Launch Slideshow

Upgraded Batteries for Ridgid Tools

Upgraded Batteries for Ridgid Tools

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    David Frane_ToTT

    This the inside of Ridgid's new 18-volt Hyper Lithium battery. The type of cells that were used determine the amp-hour rating - this is a 4.0 Ah pack. Among other things, the electronics provide short-circuit protection, over-discharge protection, and over-current protection. There is nothing unusual about the amount of electronics in this pack; nowadays, most packs contain some kind of circuit board. This one just happens to be big.

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    David Frane_ToTT

    These are both high capacity packs, but how do you tell their Ah rating? Well, you could...

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    David Frane_ToTT

    ... look on the other side where the rating might be printed, but that number is only shown on one of the batteries. The other way is to do some simple math based on the label...

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    David Frane_ToTT

    The one thing I remember from high school physics (maybe the only thing) is that Volts x Amps = Watts. That means Volts x Amp-hours - Watt-hours. The Watt-hour (Wh) ratings are printed on these packs so you can work backwards to the Ah ratings. The pack on the left is the older 3.0 Ah pack and the one on the right the newer 4.0 Ah pack

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    Ridge Tool Company

    This is the new compact Hyper Lithium battery. it has half the number of cells of the high capacity battery, which is why it's 2.0 rather than 4.0 Ah. Still, it's better than the older compact pack, which was 1.5 Ah. This size pack is what normally comes with Ridgid tools. There may be a few that come with the larger, high capacity pack, but usually they come bare or with compact packs.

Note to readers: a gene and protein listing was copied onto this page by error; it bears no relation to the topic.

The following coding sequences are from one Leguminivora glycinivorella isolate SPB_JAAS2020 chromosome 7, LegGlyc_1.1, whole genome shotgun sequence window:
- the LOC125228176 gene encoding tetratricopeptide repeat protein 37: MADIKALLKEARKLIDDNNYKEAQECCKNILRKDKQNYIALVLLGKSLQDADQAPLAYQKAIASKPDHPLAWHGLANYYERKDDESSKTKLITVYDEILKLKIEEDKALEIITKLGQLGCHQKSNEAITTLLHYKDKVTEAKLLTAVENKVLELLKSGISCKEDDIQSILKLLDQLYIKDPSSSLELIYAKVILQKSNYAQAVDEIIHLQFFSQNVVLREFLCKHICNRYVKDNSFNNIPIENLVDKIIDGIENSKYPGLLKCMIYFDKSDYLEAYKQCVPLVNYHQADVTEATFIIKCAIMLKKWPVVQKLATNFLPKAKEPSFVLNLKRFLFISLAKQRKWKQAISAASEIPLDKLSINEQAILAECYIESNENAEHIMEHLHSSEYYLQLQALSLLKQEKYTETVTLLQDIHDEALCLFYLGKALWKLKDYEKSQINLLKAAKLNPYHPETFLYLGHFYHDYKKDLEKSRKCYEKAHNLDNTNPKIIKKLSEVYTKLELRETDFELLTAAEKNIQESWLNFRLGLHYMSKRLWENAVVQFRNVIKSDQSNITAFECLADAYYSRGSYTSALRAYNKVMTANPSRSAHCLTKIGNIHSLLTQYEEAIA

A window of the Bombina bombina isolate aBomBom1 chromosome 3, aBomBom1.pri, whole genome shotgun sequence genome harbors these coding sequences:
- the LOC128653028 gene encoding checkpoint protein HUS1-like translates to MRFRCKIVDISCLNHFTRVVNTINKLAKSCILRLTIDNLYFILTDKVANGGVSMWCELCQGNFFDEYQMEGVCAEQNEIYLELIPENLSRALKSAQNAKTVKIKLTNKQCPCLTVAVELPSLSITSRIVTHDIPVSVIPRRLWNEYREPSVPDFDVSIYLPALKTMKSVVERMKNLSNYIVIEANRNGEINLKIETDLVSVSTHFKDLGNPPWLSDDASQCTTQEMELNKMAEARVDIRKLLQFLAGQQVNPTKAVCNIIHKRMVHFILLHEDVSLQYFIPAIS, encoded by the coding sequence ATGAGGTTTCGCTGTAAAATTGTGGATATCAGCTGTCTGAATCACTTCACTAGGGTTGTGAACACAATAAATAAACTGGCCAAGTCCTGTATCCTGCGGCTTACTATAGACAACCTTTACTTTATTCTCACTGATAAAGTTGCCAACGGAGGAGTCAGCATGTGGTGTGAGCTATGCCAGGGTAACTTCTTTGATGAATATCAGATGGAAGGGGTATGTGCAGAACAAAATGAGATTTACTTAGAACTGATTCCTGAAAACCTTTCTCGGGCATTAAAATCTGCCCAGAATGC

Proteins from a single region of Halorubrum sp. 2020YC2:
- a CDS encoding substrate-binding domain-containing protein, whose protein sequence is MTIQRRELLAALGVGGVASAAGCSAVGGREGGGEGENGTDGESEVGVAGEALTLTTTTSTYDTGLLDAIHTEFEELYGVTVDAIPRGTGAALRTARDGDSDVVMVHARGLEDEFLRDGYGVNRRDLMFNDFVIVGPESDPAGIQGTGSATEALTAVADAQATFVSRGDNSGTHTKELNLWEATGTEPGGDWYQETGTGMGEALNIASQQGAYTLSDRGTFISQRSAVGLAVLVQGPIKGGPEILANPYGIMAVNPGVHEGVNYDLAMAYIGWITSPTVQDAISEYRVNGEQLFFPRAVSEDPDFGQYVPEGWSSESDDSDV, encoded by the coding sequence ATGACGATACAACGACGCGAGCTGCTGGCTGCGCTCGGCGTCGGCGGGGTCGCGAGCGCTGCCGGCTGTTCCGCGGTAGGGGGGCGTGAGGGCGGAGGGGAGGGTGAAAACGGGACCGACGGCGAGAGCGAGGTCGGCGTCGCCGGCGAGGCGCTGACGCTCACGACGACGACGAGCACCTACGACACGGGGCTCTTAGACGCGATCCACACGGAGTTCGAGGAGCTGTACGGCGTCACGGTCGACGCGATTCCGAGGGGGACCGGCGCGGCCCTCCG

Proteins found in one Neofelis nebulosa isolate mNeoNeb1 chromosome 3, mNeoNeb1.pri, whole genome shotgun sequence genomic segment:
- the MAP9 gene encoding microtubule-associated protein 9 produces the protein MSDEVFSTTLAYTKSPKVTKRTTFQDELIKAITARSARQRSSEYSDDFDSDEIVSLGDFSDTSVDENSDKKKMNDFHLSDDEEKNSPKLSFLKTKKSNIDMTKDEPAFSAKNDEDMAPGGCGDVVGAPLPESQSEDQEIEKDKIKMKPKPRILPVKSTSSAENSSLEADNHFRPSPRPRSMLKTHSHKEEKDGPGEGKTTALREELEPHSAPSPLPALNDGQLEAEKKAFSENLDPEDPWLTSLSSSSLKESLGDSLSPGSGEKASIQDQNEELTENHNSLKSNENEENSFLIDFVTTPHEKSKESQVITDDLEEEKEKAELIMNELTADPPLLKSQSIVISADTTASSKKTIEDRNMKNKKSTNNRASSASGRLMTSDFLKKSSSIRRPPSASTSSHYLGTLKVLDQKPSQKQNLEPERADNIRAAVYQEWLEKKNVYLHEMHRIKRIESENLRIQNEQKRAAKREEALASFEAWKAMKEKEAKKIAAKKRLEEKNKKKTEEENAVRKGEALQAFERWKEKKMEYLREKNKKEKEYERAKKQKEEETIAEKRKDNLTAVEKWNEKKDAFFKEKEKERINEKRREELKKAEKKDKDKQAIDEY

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    Ridge Tool Company

    This should be familar to anyone who uses sub-compact tools. It's a compact (three-cell) 12-volt (10.8-volt nominal) pack. It's the newest model and if you look at the label you'll see that it's rated for 2.0 Ah.

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    Ridge Tool Company

    This is the high capacity 12V (10.8-volt nominal) pack. It contains six cells to the standard pack's three, which is why it is rated at 4.0 rather than 2.0 Ah.

If the core of any cordless system is the battery (and it is), then Ridgid's system just got better.

Ridgid recently upgraded the cell chemistry and electronics in the Hyper Lithium-Ion packs for their 12- and 18-volt tools. The new batteries are the same size and shape as previous models but the colors and graphics are slightly different.

Available in both 2.0 and 4.0 Ah sizes, the batteries are said by their maker to operate in extreme temperatures, from 29F (-20C) to 158F (70C). The improved electronics perform a number of functions, including providing protection against short-circuiting, over-discharge, over-current (too rapid draw that can overheat the pack). The company also released a new charger that it claims fills the 18-volt batteries 50% faster than earlier models.

The 18-volt batteries were released in July and the 12-volt batteries in August of 2013. All packs have a limited 3-year limited warranty. Prices are listed below.

18-volt 2.0 Ah: $79
18-volt 4.0 Ah: $119
12-volt 2.0 Ah: $49
12-volt 4.0 Ah: $89